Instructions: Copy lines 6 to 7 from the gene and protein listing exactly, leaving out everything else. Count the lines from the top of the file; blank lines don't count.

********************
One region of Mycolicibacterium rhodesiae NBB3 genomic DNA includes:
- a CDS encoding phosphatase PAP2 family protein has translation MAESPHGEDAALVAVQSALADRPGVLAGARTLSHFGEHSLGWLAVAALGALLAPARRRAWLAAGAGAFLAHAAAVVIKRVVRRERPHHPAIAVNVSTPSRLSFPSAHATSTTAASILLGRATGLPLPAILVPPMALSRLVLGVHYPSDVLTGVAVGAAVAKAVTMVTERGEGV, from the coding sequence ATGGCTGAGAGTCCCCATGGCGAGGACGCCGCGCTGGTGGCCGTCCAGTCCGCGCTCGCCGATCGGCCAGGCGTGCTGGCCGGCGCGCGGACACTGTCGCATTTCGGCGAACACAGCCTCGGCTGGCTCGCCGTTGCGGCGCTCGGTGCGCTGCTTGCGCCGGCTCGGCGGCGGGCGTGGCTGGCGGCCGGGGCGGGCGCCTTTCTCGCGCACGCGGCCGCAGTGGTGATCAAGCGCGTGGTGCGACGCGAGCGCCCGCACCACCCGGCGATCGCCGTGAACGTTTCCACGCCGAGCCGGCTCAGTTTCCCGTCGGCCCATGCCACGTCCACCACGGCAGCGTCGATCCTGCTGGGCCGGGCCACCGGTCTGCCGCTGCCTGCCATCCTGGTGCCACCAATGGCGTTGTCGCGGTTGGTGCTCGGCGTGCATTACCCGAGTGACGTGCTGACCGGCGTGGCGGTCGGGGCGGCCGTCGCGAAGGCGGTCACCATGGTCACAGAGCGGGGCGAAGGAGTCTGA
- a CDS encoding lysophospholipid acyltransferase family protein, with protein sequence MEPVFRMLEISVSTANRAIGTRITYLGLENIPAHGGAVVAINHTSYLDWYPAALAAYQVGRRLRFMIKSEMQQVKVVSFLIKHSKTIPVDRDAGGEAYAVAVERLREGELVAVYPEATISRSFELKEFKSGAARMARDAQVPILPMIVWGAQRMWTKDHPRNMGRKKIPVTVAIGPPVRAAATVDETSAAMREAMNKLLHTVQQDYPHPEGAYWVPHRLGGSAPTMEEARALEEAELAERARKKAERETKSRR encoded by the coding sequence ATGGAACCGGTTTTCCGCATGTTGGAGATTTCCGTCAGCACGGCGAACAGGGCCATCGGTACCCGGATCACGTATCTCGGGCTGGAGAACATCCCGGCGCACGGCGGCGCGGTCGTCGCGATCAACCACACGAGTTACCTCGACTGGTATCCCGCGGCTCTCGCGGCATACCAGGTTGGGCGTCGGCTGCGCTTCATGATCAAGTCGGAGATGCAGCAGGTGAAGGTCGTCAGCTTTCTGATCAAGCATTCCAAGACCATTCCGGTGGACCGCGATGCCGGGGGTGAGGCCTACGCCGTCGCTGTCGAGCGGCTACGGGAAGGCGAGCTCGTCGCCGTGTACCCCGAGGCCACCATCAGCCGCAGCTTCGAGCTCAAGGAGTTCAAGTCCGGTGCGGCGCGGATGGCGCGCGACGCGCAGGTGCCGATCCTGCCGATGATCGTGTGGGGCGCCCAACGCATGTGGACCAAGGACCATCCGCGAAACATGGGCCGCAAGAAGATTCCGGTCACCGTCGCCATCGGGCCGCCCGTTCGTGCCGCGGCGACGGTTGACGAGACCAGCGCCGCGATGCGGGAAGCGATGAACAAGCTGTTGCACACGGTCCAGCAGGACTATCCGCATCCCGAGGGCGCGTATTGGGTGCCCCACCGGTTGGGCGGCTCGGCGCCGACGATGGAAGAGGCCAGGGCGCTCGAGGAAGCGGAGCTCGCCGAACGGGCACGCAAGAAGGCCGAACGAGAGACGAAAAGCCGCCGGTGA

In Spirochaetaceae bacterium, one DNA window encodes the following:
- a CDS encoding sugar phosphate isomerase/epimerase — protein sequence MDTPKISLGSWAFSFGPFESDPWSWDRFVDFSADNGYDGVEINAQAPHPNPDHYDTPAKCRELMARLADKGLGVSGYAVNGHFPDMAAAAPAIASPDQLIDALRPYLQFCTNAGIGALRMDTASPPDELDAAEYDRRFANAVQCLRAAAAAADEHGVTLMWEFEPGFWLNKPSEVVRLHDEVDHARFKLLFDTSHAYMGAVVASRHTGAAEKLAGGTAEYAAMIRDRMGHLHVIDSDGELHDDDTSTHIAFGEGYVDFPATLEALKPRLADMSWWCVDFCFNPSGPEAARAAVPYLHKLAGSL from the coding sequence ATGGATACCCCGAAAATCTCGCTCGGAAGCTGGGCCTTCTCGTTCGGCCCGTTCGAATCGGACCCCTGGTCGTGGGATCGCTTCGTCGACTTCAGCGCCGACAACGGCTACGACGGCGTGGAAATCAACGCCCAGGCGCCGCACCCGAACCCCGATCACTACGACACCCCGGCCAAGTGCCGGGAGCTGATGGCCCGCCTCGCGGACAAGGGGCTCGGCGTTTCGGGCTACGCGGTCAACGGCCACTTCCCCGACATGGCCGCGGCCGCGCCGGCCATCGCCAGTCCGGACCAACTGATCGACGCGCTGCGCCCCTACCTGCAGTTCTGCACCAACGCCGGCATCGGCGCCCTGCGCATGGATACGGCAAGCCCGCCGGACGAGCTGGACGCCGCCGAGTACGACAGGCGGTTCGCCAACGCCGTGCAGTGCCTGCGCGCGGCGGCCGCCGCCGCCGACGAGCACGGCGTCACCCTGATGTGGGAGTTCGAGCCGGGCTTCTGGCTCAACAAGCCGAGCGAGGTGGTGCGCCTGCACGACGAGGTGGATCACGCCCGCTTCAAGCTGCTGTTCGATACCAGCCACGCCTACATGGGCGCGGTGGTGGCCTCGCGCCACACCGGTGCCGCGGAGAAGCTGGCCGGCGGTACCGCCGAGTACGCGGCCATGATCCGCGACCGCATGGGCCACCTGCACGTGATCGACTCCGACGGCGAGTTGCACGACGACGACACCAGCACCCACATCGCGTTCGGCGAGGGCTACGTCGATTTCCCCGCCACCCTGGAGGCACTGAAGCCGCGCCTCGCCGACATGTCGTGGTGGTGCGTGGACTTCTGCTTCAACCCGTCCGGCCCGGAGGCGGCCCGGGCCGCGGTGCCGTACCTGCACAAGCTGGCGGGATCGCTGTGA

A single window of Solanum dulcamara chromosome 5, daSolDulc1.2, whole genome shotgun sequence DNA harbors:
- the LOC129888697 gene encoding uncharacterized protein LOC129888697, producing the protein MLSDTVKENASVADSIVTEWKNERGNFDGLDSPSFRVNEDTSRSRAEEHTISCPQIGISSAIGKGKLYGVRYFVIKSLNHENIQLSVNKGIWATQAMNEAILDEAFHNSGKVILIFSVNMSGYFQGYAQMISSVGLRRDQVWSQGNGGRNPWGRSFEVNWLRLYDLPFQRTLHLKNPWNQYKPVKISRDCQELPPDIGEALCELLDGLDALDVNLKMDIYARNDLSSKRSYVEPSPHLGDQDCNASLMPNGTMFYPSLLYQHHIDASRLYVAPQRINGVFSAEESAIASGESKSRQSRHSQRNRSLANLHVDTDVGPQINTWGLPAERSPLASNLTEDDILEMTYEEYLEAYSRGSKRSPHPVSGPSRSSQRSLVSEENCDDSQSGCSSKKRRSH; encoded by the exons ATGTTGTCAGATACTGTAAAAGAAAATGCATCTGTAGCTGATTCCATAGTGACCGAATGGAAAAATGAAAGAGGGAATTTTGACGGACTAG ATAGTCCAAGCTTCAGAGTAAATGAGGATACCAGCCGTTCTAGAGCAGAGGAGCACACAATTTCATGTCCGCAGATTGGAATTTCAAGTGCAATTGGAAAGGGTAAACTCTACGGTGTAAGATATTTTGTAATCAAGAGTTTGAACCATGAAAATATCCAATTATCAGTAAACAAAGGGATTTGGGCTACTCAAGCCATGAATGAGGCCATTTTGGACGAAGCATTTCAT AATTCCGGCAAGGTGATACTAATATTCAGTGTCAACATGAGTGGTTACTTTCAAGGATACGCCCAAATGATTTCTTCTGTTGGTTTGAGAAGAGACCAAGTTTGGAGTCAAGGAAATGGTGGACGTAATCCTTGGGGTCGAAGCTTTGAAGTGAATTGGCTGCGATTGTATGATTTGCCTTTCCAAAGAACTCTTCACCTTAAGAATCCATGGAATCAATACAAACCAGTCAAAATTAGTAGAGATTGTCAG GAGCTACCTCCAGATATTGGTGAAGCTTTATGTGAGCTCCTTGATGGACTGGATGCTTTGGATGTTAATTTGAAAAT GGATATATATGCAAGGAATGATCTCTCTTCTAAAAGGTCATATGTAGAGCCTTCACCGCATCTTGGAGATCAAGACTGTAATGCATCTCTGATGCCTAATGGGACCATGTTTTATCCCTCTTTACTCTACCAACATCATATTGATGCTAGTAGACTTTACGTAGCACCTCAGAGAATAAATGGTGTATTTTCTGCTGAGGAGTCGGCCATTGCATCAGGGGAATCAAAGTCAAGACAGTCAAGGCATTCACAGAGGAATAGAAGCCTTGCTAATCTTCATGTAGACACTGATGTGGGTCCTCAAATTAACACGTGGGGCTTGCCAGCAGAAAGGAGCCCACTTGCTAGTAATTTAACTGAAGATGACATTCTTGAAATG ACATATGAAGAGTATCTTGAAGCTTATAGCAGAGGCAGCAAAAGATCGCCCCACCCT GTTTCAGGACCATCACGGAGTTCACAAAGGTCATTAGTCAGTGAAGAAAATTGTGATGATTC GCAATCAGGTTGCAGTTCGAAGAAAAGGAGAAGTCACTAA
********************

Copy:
A single window of Solanum dulcamara chromosome 5, daSolDulc1.2, whole genome shotgun sequence DNA harbors:
- the LOC129888697 gene encoding uncharacterized protein LOC129888697, producing the protein MLSDTVKENASVADSIVTEWKNERGNFDGLDSPSFRVNEDTSRSRAEEHTISCPQIGISSAIGKGKLYGVRYFVIKSLNHENIQLSVNKGIWATQAMNEAILDEAFHNSGKVILIFSVNMSGYFQGYAQMISSVGLRRDQVWSQGNGGRNPWGRSFEVNWLRLYDLPFQRTLHLKNPWNQYKPVKISRDCQELPPDIGEALCELLDGLDALDVNLKMDIYARNDLSSKRSYVEPSPHLGDQDCNASLMPNGTMFYPSLLYQHHIDASRLYVAPQRINGVFSAEESAIASGESKSRQSRHSQRNRSLANLHVDTDVGPQINTWGLPAERSPLASNLTEDDILEMTYEEYLEAYSRGSKRSPHPVSGPSRSSQRSLVSEENCDDSQSGCSSKKRRSH; encoded by the exons ATGTTGTCAGATACTGTAAAAGAAAATGCATCTGTAGCTGATTCCATAGTGACCGAATGGAAAAATGAAAGAGGGAATTTTGACGGACTAG ATAGTCCAAGCTTCAGAGTAAATGAGGATACCAGCCGTTCTAGAGCAGAGGAGCACACAATTTCATGTCCGCAGATTGGAATTTCAAGTGCAATTGGAAAGGGTAAACTCTACGGTGTAAGATATTTTGTAATCAAGAGTTTGAACCATGAAAATATCCAATTATCAGTAAACAAAGGGATTTGGGCTACTCAAGCCATGAATGAGGCCATTTTGGACGAAGCATTTCAT AATTCCGGCAAGGTGATACTAATATTCAGTGTCAACATGAGTGGTTACTTTCAAGGATACGCCCAAATGATTTCTTCTGTTGGTTTGAGAAGAGACCAAGTTTGGAGTCAAGGAAATGGTGGACGTAATCCTTGGGGTCGAAGCTTTGAAGTGAATTGGCTGCGATTGTATGATTTGCCTTTCCAAAGAACTCTTCACCTTAAGAATCCATGGAATCAATACAAACCAGTCAAAATTAGTAGAGATTGTCAG GAGCTACCTCCAGATATTGGTGAAGCTTTATGTGAGCTCCTTGATGGACTGGATGCTTTGGATGTTAATTTGAAAAT GGATATATATGCAAGGAATGATCTCTCTTCTAAAAGGTCATATGTAGAGCCTTCACCGCATCTTGGAGATCAAGACTGTAATGCATCTCTGATGCCTAATGGGACCATGTTTTATCCCTCTTTACTCTACCAACATCATATTGATGCTAGTAGACTTTACGTAGCACCTCAGAGAATAAATGGTGTATTTTCTGCTGAGGAGTCGGCCATTGCATCAGGGGAATCAAAGTCAAGACAGTCAAGGCATTCACAGAGGAATAGAAGCCTTGCTAATCTTCATGTAGACACTGATGTGGGTCCTCAAATTAACACGTGGGGCTTGCCAGCAGAAAGGAGCCCACTTGCTAGTAATTTAACTGAAGATGACATTCTTGAAATG ACATATGAAGAGTATCTTGAAGCTTATAGCAGAGGCAGCAAAAGATCGCCCCACCCT GTTTCAGGACCATCACGGAGTTCACAAAGGTCATTAGTCAGTGAAGAAAATTGTGATGATTC GCAATCAGGTTGCAGTTCGAAGAAAAGGAGAAGTCACTAA